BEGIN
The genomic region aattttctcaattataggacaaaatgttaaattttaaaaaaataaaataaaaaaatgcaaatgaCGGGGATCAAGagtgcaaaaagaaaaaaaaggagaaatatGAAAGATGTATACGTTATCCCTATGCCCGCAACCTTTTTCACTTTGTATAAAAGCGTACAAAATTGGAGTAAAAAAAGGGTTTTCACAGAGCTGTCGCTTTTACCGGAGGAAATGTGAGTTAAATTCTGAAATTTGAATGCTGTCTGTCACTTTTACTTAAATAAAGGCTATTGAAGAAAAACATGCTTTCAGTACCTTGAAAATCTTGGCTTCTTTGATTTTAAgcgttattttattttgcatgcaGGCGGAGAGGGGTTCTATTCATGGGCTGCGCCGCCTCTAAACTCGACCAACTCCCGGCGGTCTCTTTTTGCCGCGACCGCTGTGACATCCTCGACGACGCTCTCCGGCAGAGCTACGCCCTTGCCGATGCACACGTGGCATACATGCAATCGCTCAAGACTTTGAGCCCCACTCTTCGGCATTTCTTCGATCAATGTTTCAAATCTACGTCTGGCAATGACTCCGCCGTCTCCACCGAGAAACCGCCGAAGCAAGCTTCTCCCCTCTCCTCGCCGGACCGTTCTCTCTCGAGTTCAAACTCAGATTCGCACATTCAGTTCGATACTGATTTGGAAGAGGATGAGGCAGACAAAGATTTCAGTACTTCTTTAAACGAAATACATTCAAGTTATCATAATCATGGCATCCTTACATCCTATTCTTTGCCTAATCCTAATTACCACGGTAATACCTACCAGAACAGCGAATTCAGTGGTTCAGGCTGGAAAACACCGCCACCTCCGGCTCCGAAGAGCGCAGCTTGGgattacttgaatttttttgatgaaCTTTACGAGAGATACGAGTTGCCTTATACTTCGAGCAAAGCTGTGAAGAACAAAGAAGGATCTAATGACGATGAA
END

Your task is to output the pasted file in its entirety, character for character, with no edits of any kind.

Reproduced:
The genomic region aattttctcaattataggacaaaatgttaaattttaaaaaaataaaataaaaaaatgcaaatgaCGGGGATCAAGagtgcaaaaagaaaaaaaaggagaaatatGAAAGATGTATACGTTATCCCTATGCCCGCAACCTTTTTCACTTTGTATAAAAGCGTACAAAATTGGAGTAAAAAAAGGGTTTTCACAGAGCTGTCGCTTTTACCGGAGGAAATGTGAGTTAAATTCTGAAATTTGAATGCTGTCTGTCACTTTTACTTAAATAAAGGCTATTGAAGAAAAACATGCTTTCAGTACCTTGAAAATCTTGGCTTCTTTGATTTTAAgcgttattttattttgcatgcaGGCGGAGAGGGGTTCTATTCATGGGCTGCGCCGCCTCTAAACTCGACCAACTCCCGGCGGTCTCTTTTTGCCGCGACCGCTGTGACATCCTCGACGACGCTCTCCGGCAGAGCTACGCCCTTGCCGATGCACACGTGGCATACATGCAATCGCTCAAGACTTTGAGCCCCACTCTTCGGCATTTCTTCGATCAATGTTTCAAATCTACGTCTGGCAATGACTCCGCCGTCTCCACCGAGAAACCGCCGAAGCAAGCTTCTCCCCTCTCCTCGCCGGACCGTTCTCTCTCGAGTTCAAACTCAGATTCGCACATTCAGTTCGATACTGATTTGGAAGAGGATGAGGCAGACAAAGATTTCAGTACTTCTTTAAACGAAATACATTCAAGTTATCATAATCATGGCATCCTTACATCCTATTCTTTGCCTAATCCTAATTACCACGGTAATACCTACCAGAACAGCGAATTCAGTGGTTCAGGCTGGAAAACACCGCCACCTCCGGCTCCGAAGAGCGCAGCTTGGgattacttgaatttttttgatgaaCTTTACGAGAGATACGAGTTGCCTTATACTTCGAGCAAAGCTGTGAAGAACAAAGAAGGATCTAATGACGATGAA